On the other hand, short business meetings and employee training sessions may continue to be conducted online, which is less expensive than in person, said Grant Caplan, president of Procurigence, a consulting firm in Houston that advises companies on spending for business travel, meetings and events.

Even as business travel has resumed, hotels, airlines and airports still have inadequate staffing. A survey of hoteliers by the American Hotel and Lodging Association, a trade group, released in October found that 87% of respondents were experiencing staffing shortages. Although that was an improvement over May, when 97% of respondents said they were short-staffed, the current findings do not bode well for smooth hotel stays.

Disruptions in flying, particularly in the United States and Europe — because of weather delays, inadequate flight crews or air traffic control and security issues at airports — have been notoriously high, particularly earlier this year.

Although “we can’t say that these disruptions have discouraged business travel, they have clearly complicated” the experience for travelers, said Kathy Bedell, senior vice president of the Americas and affiliate program for BCD Travel, a travel management company.

Kellie Kessler, a pharmaceutical clinical researcher in Raleigh, North Carolina, said the travel disruptions she faced this year were too much. She changed jobs recently to take one that requires her to travel on business 10% of the time, compared with 80% in her previous position.

“The reason I took a nontravel position is that I can count on one hand the number of on-time flights I had this year,” she said.

And flight disruptions have led to a decline in some road warriors’ loyalty to airlines, even those who have accrued elite status in the carriers’ frequent-flyer programs.

“The disruptions overall have caused me to be less loyal to any one airline,” said Trey Thriffiley, CEO of QIS Aviation Group, a consulting company in Savannah, Georgia, that advises individuals and companies about their use of private jets. He is also an elite member of the loyalty programs at Delta, United and American Airlines. “Instead of searching by preferred airline or even cheapest price,” he said, “I search for direct flights or connecting flights to cities closest to where I live that I can drive home from if I need to.”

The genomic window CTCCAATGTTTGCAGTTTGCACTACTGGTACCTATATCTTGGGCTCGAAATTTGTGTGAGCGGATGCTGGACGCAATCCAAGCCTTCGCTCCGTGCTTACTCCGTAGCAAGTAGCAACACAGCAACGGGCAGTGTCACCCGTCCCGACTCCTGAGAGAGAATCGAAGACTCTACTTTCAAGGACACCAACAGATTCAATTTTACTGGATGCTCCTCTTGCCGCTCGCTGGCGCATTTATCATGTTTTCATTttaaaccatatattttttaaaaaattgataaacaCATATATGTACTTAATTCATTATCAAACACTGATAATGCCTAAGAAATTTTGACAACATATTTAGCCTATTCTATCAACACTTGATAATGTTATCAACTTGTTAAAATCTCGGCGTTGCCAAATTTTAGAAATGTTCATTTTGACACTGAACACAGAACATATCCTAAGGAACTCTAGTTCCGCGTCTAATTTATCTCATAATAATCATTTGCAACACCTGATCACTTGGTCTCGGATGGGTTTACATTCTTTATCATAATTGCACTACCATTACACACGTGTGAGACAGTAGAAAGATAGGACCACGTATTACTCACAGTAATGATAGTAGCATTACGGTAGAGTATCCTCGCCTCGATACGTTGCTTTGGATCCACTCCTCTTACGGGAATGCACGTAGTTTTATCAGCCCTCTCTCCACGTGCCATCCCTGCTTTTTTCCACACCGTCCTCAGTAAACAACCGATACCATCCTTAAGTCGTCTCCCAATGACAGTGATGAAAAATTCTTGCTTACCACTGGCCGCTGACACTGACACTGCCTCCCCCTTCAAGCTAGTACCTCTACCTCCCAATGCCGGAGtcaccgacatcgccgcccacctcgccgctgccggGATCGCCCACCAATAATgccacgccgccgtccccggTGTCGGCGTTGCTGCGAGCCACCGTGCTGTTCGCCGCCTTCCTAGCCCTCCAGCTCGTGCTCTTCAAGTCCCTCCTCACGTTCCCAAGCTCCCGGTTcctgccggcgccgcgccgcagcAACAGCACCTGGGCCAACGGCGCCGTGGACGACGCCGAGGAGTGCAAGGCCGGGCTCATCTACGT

Airlines’ bullish forecasts notwithstanding, some experts find prospects for business travel this fall and next year extremely murky.

They say they cannot accurately predict how strong business travel will be and what airfares and hotel room rates will look like because of many unknowns, including the duration of the war in Ukraine and its effect on the European and global economies; increasing gasoline and jet fuel prices; and rising inflation, recession fears and political uncertainty.

Harteveldt, the travel industry analyst, said the recovery of business travel varies by geographic region, with the United States rebounding faster than Europe.

He said the Chinese government could be using its reopening strategy “in a geopolitical way,” adding, “If a country is more friendly, China will grant access to that country’s business and leisure travelers rather than to travelers from countries with which China has greater political differences.”

He predicted that 2023 would be a “difficult year” for business travel unless the war in Ukraine “comes to an abrupt end and there is more certainty about oil and the price of jet fuel.” Also a factor, he said, could be decisions by companies that may have added too much staff during the pandemic to save money by reducing business travel rather than by laying people off.

“If there’s a symbol that can be used to describe the outlook for business travel in 2023, it’s a question mark,” he said. “No airline, travel management company or travel manager can be 100% certain what 2023 will bring right now. It’s one of the most confounding, confusing times to be in business travel, perhaps in decades.”

In a report issued in August, Mike Eggleton, director of research and intelligence at BCD Travel, had a similar take on the immediate future for business travel. “Producing a credible travel pricing forecast in the current environment is incredibly difficult,” he wrote. “The near-term travel outlook is more uncertain than ever. Volatility has never been so high and seems likely to persist. There’s vast variation in market performance and outlook.”

Going forward, Bedell said, perhaps the overriding question about business travel will be whether the trip is necessary.

“Client-facing and revenue-generating travel is taking a priority over internal meetings,” she said.

This article originally appeared in The New York Times.